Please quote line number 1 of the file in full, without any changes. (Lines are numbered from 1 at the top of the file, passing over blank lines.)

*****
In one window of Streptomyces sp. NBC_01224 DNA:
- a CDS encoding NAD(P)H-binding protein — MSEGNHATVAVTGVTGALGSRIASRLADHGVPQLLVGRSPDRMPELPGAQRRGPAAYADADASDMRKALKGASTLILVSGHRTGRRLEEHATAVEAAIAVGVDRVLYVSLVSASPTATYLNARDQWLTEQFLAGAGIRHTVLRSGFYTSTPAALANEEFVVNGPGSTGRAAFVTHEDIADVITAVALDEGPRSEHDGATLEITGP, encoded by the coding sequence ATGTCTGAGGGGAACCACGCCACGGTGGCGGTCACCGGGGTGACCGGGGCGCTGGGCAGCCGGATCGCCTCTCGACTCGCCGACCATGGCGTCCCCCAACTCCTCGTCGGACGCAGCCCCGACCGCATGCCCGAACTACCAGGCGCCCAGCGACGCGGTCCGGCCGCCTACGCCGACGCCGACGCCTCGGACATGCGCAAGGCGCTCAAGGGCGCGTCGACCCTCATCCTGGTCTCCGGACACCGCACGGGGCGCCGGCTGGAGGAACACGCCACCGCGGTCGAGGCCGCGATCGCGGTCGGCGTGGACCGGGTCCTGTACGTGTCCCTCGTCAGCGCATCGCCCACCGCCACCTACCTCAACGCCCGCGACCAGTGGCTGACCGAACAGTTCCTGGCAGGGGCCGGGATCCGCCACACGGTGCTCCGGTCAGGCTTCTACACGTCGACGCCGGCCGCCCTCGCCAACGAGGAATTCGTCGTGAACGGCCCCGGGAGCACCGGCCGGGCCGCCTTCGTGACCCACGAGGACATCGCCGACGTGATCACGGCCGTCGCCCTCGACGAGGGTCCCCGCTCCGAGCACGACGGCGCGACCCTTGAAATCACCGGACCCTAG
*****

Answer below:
In one window of Streptomyces sp. NBC_01224 DNA: